Methodology of Tele-rehabilitation Program to Patients with Chronic Inflammatory Demyelinating Polyneuropathy and Guillain-barre Syndrome: Randomised Clinical Trial
Magdalini Stamou1*, Dafne Bakalidou1 and Michael Rentzo2
1Physiotherapy Department, Laboratory of Neuromuscular and Cardiovascular Study of Motion, University of West Attica, Athens, Greece
2Medical Department, National and Kapodistrian University of Athens, Greece
*Corresponding Author: Magdalini Stamou, Physiotherapy Department, Laboratory of Neuromuscular and Cardiovascular Study of Motion, University of West Attica, Athens, Greece.
October 19, 2021; Published: November 16, 2021
Chronic Inflammatory Demyelination Polyneuropathy (CIDP) and Acute Inflammatory Demyelinating Polyneuropathy (Guillen-Barre Syndrome, GBS) are included in the autoimmune polyneuropathy category.
The general clinical characteristics are: weakness, muscle atrophy, sensory disorders with or without pain. It presents peripheral symptoms of symmetric or asymmetric distribution, asymmetric distribution tends to be rarer, with fast or slow progression of the disease and with varying degrees of problem caused to the Autonomous Nerve System [1,2].
GBS is the most common cause of acute, non-traumatic, neuromuscular paralysis in the developed countries, it affects 1-2 people in 100,000 people annually [1-3].
CIDP is an acquired, chronic disorder of the peripheral nerve system which has a strong correlation with the pathological immunological mechanisms [4-6].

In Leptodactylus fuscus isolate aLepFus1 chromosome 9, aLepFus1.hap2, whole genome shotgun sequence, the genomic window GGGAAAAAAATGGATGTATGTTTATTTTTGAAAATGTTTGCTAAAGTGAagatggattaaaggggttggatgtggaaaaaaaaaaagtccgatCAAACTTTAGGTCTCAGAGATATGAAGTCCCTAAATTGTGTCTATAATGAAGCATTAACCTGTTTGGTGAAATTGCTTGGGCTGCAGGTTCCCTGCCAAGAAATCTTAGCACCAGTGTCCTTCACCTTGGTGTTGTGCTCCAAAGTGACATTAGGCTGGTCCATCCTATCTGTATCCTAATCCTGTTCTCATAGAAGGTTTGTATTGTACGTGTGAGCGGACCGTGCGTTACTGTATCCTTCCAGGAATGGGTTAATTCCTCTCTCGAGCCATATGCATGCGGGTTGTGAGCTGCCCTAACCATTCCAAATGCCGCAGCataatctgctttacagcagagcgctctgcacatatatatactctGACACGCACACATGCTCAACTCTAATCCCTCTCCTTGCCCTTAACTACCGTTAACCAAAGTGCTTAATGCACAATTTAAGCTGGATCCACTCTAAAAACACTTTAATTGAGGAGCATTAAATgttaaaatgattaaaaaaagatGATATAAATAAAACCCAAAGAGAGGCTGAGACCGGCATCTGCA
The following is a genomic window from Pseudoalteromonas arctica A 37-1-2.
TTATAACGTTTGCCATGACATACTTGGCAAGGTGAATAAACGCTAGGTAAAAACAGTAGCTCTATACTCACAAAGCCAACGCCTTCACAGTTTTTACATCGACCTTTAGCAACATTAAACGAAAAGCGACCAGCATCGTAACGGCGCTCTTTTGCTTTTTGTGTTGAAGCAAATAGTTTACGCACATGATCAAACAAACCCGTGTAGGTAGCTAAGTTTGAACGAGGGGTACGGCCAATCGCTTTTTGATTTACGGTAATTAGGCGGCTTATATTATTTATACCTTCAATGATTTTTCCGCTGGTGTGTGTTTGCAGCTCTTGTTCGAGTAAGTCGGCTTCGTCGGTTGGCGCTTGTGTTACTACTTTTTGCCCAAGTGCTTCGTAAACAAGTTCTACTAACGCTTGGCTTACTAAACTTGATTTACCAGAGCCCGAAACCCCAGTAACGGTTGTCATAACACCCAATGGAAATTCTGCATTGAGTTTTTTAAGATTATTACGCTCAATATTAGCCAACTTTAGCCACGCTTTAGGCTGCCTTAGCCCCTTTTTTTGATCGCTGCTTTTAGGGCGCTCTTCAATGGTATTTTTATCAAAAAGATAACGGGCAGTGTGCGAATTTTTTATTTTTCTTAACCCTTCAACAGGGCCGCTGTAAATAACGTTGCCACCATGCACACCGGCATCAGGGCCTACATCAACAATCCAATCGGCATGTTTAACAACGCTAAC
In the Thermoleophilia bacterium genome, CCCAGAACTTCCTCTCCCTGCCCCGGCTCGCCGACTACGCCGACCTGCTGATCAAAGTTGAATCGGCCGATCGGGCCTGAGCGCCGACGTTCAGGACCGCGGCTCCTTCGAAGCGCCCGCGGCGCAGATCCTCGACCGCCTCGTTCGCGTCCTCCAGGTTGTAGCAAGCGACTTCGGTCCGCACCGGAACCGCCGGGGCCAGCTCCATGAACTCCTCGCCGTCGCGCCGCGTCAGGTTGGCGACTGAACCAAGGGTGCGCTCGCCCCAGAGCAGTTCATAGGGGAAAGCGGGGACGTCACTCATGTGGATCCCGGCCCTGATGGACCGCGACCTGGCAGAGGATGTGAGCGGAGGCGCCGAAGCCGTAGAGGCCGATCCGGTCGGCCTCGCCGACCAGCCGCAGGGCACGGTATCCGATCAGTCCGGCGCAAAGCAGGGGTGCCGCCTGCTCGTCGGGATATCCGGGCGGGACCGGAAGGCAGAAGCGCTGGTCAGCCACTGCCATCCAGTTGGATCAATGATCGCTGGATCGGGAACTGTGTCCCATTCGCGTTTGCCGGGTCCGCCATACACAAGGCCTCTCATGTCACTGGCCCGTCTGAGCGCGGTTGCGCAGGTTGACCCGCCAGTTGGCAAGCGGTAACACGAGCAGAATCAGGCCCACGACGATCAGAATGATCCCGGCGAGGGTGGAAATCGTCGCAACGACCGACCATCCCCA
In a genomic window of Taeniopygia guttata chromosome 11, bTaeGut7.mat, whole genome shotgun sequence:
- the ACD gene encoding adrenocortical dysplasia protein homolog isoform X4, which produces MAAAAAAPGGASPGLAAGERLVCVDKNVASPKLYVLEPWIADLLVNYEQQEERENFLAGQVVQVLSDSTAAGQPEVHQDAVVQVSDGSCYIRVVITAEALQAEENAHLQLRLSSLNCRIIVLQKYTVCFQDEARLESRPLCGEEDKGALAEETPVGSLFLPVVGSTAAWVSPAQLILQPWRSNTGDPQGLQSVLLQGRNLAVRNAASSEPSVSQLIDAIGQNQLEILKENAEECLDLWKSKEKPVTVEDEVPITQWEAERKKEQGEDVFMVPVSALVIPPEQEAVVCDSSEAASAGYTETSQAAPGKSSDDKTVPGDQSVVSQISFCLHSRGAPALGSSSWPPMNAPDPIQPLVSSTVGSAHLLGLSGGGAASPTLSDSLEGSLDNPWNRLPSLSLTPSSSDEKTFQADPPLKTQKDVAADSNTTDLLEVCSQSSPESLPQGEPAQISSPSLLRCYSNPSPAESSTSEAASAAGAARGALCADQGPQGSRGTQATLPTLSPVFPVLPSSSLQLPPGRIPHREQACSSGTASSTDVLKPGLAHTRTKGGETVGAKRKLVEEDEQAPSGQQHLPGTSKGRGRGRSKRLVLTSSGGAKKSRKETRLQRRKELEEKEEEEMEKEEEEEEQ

The use of telerehabilitation/telehealth has grown a rapidly in the last few years, following an exponential growth due to the rapid development and wide adoption of telecommunication technologies. Telerehabilitation/Tele-physiotherapy, depending on the rehabilitation goals and the special characteristics of the patients, is individually adjusted, meaning that it can utilize special biological functions monitoring equipment, such as an oscilloscope, an oximeter, an electrocardiograph, or a smartphone.
Teleconference is suggested as a general framework because it provides a relative degree of immediacy in the communication between the healer and the patient. It can take place in a one-to-one setting, or in small teams. The aim of this study is the use of telerehabilitation in patients who suffer from CIDP and GBS. The registration ID is TCTR20210622005 on the Thai Clinical Trials Register.
Keywords: Chronic Inflammatory Demyelinating Polyneuropathy; Guillen Barre Syndrome; Acute Inflammatory Demyelinating Polyradiculoneuropathy; Physical Therapy; Exercise; Telerehabilitation
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